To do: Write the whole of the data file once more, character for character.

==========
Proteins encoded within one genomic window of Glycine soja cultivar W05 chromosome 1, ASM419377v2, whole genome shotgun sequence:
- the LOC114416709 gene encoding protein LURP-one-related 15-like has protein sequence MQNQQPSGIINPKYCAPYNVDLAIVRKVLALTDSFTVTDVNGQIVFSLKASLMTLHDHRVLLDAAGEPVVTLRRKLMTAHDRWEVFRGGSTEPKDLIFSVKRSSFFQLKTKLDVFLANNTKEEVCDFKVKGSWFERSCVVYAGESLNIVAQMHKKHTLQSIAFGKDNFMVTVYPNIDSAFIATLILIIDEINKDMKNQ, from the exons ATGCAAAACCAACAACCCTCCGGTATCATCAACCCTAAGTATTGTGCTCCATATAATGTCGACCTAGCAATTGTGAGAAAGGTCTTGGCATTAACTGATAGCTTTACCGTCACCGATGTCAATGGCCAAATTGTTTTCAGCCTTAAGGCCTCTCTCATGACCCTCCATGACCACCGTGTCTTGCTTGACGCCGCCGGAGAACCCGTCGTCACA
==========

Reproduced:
Proteins encoded within one genomic window of Glycine soja cultivar W05 chromosome 1, ASM419377v2, whole genome shotgun sequence:
- the LOC114416709 gene encoding protein LURP-one-related 15-like has protein sequence MQNQQPSGIINPKYCAPYNVDLAIVRKVLALTDSFTVTDVNGQIVFSLKASLMTLHDHRVLLDAAGEPVVTLRRKLMTAHDRWEVFRGGSTEPKDLIFSVKRSSFFQLKTKLDVFLANNTKEEVCDFKVKGSWFERSCVVYAGESLNIVAQMHKKHTLQSIAFGKDNFMVTVYPNIDSAFIATLILIIDEINKDMKNQ, from the exons ATGCAAAACCAACAACCCTCCGGTATCATCAACCCTAAGTATTGTGCTCCATATAATGTCGACCTAGCAATTGTGAGAAAGGTCTTGGCATTAACTGATAGCTTTACCGTCACCGATGTCAATGGCCAAATTGTTTTCAGCCTTAAGGCCTCTCTCATGACCCTCCATGACCACCGTGTCTTGCTTGACGCCGCCGGAGAACCCGTCGTCACA